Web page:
Posted by SandyEE February 11, 11 09:58 AM
  1. To get my daughter to do anything, I have to give her lots of encouragement, telling her she can do it, she's a big kid, etc, etc. To get my son to do something, I just tell him not to do it.
    Sounds like your daughter can control herself because the accidents happen at home when she has your attention. I suggest when she pees her pants, that you have her change herself and put the soiled clothes in the washing machine. You don't need to know about it. she can do it herself. do not say anything whether she is dry or if she is wets. Give her attention other ways - reading a book together, going for a walk, etc.

    Posted by Happymonkeylou February 11, 11 10:06 AM
  1. I'd just like to step in with some compassion for Steph, here. Being the mom of young children is such a stressful, all-consuming job. None of us are perfect, and nobody can keep their cool all the time. We all have "trigger" issues that just send us through the roof. It sounds like you know that getting angry and frustrated is a problem, since you apologize to your daughter about it, and because you wrote this letter. In the letter I hear you identifying two main issues: 1) accidents; 2) your anger. Barbara gave some good advice for dealing with the accidents, but not much help or sympathy about the anger.

    I'm the mom of 2 under 3, and I've been trying to work on my own anger for a couple of months now, and found a book (or maybe more like a pamphlet) to be really helpful: The Surprising Purpose of Anger, by Marshall B. Rosenberg. It's not specific to parenting, and I don't know if it'd be for everybody, but it's helped me.

    Good luck and best wishes... you're doing a very, very hard job, and you should feel proud of yourself for your self-awareness in reaching out for help.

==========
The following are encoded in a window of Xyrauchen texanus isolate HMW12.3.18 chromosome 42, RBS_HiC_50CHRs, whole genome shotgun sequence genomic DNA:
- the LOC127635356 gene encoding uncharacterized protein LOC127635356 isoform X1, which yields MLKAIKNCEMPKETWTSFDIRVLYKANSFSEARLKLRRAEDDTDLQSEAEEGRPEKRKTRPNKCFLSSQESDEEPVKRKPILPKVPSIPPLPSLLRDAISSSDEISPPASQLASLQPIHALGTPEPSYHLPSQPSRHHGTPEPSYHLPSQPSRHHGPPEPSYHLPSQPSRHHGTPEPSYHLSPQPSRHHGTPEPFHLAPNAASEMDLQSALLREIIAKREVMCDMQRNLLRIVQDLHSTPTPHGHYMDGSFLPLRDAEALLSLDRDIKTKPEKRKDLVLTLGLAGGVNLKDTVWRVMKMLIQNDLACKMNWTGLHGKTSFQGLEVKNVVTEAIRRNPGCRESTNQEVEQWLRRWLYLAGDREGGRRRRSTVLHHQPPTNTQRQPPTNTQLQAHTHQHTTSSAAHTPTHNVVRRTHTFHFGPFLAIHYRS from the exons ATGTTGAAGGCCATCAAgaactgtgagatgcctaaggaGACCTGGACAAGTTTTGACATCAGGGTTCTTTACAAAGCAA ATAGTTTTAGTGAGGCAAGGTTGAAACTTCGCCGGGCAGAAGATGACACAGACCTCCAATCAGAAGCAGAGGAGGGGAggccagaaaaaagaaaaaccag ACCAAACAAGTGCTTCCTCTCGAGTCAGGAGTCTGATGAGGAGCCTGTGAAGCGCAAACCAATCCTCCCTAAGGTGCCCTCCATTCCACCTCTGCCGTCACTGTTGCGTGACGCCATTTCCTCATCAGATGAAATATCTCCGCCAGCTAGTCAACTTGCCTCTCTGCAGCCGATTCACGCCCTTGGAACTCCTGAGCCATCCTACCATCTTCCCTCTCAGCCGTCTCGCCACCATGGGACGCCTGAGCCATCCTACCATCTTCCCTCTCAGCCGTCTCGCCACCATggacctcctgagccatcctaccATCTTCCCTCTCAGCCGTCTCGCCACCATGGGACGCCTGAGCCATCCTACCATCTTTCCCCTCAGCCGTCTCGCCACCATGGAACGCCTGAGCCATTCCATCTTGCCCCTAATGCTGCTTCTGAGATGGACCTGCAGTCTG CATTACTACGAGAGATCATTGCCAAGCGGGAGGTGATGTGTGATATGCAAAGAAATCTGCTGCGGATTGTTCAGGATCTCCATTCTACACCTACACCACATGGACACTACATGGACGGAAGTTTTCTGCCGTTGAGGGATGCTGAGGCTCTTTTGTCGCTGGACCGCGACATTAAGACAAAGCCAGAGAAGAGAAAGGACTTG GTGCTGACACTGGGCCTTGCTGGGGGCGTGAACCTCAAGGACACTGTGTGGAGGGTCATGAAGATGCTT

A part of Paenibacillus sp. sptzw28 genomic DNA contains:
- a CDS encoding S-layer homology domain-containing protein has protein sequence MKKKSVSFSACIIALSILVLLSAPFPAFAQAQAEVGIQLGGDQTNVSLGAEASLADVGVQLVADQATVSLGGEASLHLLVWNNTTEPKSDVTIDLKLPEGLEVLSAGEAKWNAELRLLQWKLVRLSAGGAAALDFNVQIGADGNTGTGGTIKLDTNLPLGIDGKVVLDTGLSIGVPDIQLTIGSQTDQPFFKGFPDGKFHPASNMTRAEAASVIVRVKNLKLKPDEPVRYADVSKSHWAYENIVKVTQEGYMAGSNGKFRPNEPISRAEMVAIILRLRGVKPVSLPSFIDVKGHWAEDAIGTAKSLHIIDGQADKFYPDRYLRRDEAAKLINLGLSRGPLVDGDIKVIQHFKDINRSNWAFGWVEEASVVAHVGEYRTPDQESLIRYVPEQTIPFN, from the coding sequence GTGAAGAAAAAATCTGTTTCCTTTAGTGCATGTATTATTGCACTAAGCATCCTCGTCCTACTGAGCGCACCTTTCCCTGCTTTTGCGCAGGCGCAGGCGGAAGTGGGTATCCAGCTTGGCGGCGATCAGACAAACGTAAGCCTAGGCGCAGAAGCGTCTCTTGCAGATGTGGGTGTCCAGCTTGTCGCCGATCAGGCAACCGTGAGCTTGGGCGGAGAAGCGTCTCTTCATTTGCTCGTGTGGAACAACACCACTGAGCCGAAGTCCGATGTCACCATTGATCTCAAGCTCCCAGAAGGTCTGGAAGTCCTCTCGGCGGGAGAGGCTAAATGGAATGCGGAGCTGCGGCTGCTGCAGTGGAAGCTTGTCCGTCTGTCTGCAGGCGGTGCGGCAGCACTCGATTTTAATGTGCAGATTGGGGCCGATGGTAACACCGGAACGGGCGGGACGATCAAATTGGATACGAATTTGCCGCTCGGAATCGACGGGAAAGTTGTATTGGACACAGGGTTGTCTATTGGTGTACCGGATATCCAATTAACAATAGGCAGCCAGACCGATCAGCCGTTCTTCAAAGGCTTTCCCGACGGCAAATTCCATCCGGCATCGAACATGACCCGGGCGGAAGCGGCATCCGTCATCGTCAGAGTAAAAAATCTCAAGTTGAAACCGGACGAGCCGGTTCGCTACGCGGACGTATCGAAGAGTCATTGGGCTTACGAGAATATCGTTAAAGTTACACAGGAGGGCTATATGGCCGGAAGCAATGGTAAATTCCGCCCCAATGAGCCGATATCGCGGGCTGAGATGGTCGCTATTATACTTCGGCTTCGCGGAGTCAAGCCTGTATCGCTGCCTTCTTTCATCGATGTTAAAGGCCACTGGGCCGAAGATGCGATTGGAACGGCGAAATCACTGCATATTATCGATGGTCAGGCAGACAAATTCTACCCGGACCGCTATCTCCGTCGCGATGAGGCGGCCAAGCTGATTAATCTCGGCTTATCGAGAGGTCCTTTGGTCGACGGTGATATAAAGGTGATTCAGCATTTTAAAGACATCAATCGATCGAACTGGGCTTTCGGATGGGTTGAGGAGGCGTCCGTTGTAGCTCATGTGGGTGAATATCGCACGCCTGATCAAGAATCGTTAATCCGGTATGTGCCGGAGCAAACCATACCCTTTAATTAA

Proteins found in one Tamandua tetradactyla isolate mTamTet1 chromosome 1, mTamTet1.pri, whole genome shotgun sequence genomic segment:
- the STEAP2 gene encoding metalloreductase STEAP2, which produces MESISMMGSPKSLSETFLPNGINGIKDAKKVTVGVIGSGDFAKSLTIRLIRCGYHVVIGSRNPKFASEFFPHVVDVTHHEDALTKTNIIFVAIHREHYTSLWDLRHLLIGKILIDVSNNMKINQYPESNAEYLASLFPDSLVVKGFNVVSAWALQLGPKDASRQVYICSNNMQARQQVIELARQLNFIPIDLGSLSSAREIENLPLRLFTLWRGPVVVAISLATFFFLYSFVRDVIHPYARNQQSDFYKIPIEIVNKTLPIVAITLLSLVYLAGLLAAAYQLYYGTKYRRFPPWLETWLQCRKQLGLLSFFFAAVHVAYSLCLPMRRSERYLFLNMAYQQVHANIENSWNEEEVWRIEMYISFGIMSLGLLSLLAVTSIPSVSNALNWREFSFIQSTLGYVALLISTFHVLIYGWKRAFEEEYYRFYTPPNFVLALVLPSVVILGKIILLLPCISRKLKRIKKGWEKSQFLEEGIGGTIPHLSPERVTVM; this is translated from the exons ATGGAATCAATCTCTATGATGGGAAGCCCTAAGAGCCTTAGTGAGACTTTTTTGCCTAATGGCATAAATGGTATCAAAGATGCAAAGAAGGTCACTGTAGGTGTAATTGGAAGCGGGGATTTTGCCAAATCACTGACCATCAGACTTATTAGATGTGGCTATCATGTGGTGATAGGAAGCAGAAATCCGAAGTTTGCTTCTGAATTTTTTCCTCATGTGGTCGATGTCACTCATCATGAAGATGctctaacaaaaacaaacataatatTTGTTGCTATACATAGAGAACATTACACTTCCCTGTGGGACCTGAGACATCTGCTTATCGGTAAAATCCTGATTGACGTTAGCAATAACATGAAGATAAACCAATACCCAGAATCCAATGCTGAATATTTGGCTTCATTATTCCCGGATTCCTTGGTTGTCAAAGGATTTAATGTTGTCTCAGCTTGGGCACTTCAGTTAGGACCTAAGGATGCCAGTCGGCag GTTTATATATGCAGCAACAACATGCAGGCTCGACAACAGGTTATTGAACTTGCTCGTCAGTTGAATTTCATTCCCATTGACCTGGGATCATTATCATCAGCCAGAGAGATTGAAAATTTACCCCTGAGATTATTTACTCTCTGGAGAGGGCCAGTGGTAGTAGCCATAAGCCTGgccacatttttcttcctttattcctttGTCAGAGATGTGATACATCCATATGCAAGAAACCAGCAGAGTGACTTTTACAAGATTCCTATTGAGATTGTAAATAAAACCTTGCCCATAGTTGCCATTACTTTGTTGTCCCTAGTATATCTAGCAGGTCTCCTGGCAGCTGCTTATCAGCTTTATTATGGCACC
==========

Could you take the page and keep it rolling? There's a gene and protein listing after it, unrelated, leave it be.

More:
Posted by carriefran February 11, 11 11:08 AM
  1. Anger or frustration can be completely legitimate. Anyone who tells you they would not be peeved by this situation is delusional. It's the expression of it that may need to change. If you are yelling and screaming or insulting, that's bad. But there is nothing inherently wrong with telling a five year old in a straightforward and factual manner that they should not pee their pants every day and it is not good hygiene or manners to go around smelling like pee. Those things are true. If she was picking her nose or refusing to buckle the seatbelt you'd say something, wouldn't you?

    Posted by di February 11, 11 12:50 PM
  1. The mom is hateful, taking out her frustrations on a tiny little girl. It's STEPH who needs therapy - anger-management; feeling she has to compete with her child for control.

    She's humiliating and punishing her TINY LITTLE GIRL for the girl's natural reaction to stress. And three children in a row? How about more time in-between until the next one, so that you can cherish each with the time and love they need.

    Treat your 5-year-old with love, not with degradation.

    And no, carriefran, Steph is not "understandable." Steph is the GROWN-UP, and because of that she should show compassion to her DAUGHTER. And why, carriefran, do *you* have anger?

    If people can't control their anger, they shouldn't have children.

    Posted by reindeergirl February 11, 11 01:07 PM
  1. "And three children in a row? How about more time in-between until the next one, so that you can cherish each with the time and love they need."

    RDG, this comment of yours bothered me. There was a year between the first two, and then 3 years more before the last baby. It's ridiculous to think that parenting 3 kids under 7 years old isn't possible. Many of us don't wait years and years between having children. And it doesn't mean we don't have time to give each child the love she needs. There is nothing to suggest she doesn't have the time to cherish each child; she simply isn't handling this issue well. But to turn this into a judgment against having children within a few years of each other is unfounded. And obnoxious. You have no place to be judging people's reproductive choices.